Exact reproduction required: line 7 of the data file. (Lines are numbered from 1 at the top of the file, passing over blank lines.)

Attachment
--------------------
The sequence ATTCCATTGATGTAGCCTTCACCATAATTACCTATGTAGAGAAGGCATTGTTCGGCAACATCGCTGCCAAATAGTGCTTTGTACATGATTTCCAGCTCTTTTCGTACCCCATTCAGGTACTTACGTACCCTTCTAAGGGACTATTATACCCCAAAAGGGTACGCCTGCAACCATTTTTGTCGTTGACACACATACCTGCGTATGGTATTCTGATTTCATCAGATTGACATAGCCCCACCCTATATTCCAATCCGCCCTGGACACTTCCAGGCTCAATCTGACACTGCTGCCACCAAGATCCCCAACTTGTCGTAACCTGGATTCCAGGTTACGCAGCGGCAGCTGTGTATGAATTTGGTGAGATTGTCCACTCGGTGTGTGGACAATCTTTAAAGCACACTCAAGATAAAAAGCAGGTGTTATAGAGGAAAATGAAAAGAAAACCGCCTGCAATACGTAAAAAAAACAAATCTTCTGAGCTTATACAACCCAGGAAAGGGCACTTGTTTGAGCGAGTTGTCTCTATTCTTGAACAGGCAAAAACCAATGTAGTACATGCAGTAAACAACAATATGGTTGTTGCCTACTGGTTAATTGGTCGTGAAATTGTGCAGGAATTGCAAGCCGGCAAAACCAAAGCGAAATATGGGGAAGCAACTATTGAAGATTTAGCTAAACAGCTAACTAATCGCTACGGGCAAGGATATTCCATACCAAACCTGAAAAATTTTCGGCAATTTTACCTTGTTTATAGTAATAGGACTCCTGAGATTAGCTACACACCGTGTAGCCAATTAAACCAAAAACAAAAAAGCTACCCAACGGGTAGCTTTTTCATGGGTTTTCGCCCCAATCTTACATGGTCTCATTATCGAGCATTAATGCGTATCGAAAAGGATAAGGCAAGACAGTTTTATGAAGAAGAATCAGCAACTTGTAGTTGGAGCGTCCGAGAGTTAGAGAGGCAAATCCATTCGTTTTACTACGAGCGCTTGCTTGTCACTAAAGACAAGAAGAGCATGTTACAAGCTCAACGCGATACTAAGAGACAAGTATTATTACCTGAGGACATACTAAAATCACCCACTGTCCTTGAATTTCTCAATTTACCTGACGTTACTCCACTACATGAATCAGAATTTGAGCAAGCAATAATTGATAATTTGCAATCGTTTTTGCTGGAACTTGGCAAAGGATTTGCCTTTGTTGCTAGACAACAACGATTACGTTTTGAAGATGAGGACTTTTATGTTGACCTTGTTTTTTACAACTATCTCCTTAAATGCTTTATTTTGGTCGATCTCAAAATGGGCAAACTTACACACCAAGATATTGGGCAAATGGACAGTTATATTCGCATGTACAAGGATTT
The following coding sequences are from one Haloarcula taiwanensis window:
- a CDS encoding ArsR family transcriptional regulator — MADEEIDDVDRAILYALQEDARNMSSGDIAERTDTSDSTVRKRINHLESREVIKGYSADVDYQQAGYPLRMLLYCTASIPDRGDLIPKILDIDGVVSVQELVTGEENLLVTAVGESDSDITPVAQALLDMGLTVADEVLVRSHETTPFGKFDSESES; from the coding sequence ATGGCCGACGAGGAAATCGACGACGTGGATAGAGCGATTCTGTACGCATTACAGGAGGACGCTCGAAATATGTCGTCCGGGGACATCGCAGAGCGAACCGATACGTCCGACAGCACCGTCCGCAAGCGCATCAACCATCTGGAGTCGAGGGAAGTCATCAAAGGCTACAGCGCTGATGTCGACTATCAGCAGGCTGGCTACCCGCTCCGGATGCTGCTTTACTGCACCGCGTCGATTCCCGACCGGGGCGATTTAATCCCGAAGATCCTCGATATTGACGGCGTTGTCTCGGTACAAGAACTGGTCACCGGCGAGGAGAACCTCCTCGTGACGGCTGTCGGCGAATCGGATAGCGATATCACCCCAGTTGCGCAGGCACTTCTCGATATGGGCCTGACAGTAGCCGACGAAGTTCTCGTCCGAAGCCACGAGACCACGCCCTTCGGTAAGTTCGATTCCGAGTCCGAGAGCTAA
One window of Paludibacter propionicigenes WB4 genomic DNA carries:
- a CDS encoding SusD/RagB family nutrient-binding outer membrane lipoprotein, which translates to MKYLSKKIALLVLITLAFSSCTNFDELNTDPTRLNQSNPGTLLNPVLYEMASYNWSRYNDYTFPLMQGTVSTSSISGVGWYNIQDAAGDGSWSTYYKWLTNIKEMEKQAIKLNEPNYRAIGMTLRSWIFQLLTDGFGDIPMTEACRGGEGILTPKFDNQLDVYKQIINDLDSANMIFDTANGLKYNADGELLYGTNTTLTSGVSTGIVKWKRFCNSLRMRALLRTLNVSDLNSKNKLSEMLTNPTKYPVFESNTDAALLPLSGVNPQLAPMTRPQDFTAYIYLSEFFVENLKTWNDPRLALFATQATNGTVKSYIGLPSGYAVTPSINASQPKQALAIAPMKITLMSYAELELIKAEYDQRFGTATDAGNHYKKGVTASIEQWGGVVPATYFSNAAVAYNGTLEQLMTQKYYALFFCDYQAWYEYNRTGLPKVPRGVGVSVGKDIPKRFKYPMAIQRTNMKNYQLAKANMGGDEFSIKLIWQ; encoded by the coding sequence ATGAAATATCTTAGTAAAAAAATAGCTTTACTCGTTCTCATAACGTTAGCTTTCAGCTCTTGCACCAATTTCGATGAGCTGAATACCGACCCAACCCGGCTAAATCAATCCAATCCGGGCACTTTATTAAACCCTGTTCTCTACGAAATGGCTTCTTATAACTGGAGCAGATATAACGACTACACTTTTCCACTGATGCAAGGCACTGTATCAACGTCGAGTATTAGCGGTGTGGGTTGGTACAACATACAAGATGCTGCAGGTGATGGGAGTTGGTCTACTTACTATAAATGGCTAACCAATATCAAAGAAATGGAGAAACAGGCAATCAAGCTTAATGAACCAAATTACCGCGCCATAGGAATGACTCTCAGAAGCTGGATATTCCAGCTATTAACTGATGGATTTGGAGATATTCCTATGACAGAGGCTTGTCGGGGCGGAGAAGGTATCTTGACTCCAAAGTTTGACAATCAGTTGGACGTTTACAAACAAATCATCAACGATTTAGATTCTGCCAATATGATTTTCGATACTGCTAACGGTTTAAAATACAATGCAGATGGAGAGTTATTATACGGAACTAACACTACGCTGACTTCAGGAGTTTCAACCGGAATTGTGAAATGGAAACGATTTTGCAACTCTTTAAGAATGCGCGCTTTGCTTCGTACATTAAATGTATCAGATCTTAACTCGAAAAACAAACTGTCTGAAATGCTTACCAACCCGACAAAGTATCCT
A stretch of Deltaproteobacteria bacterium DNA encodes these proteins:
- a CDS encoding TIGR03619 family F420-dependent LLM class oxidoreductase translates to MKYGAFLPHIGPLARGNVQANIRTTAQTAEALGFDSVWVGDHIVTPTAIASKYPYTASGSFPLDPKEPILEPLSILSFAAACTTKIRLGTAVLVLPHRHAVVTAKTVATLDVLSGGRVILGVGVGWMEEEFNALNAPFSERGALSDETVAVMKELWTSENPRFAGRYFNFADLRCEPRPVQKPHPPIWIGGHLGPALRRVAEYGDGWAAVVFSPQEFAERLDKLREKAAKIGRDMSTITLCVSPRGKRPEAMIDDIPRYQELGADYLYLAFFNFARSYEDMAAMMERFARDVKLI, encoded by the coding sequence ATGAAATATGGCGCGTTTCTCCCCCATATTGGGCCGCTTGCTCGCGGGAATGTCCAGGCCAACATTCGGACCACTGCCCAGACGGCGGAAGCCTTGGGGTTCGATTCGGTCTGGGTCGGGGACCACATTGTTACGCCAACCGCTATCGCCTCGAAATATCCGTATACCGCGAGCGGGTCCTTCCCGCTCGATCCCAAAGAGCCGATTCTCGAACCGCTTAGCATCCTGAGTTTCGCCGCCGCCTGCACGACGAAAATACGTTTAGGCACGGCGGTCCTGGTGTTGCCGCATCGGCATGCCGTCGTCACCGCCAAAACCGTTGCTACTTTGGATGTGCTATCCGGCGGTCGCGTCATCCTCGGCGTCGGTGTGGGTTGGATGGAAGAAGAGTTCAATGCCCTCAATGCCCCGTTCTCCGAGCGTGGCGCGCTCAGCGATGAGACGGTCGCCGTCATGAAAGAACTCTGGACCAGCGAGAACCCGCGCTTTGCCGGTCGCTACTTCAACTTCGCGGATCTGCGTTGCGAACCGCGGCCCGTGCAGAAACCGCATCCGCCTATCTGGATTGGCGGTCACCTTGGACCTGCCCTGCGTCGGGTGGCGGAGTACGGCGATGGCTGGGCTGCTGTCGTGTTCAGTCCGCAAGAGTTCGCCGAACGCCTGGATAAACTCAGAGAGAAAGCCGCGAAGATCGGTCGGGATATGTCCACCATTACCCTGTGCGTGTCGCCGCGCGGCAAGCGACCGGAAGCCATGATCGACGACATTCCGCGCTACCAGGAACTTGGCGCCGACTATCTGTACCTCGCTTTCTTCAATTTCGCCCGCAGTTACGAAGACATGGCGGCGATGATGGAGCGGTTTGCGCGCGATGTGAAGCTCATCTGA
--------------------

- a CDS encoding TIGR03619 family F420-dependent LLM class oxidoreductase translates to MKYGAFLPHIGPLARGNVQANIRTTAQTAEALGFDSVWVGDHIVTPTAIASKYPYTASGSFPLDPKEPILEPLSILSFAAACTTKIRLGTAVLVLPHRHAVVTAKTVATLDVLSGGRVILGVGVGWMEEEFNALNAPFSERGALSDETVAVMKELWTSENPRFAGRYFNFADLRCEPRPVQKPHPPIWIGGHLGPALRRVAEYGDGWAAVVFSPQEFAERLDKLREKAAKIGRDMSTITLCVSPRGKRPEAMIDDIPRYQELGADYLYLAFFNFARSYEDMAAMMERFARDVKLI, encoded by the coding sequence ATGAAATATGGCGCGTTTCTCCCCCATATTGGGCCGCTTGCTCGCGGGAATGTCCAGGCCAACATTCGGACCACTGCCCAGACGGCGGAAGCCTTGGGGTTCGATTCGGTCTGGGTCGGGGACCACATTGTTACGCCAACCGCTATCGCCTCGAAATATCCGTATACCGCGAGCGGGTCCTTCCCGCTCGATCCCAAAGAGCCGATTCTCGAACCGCTTAGCATCCTGAGTTTCGCCGCCGCCTGCACGACGAAAATACGTTTAGGCACGGCGGTCCTGGTGTTGCCGCATCGGCATGCCGTCGTCACCGCCAAAACCGTTGCTACTTTGGATGTGCTATCCGGCGGTCGCGTCATCCTCGGCGTCGGTGTGGGTTGGATGGAAGAAGAGTTCAATGCCCTCAATGCCCCGTTCTCCGAGCGTGGCGCGCTCAGCGATGAGACGGTCGCCGTCATGAAAGAACTCTGGACCAGCGAGAACCCGCGCTTTGCCGGTCGCTACTTCAACTTCGCGGATCTGCGTTGCGAACCGCGGCCCGTGCAGAAACCGCATCCGCCTATCTGGATTGGCGGTCACCTTGGACCTGCCCTGCGTCGGGTGGCGGAGTACGGCGATGGCTGGGCTGCTGTCGTGTTCAGTCCGCAAGAGTTCGCCGAACGCCTGGATAAACTCAGAGAGAAAGCCGCGAAGATCGGTCGGGATATGTCCACCATTACCCTGTGCGTGTCGCCGCGCGGCAAGCGACCGGAAGCCATGATCGACGACATTCCGCGCTACCAGGAACTTGGCGCCGACTATCTGTACCTCGCTTTCTTCAATTTCGCCCGCAGTTACGAAGACATGGCGGCGATGATGGAGCGGTTTGCGCGCGATGTGAAGCTCATCTGA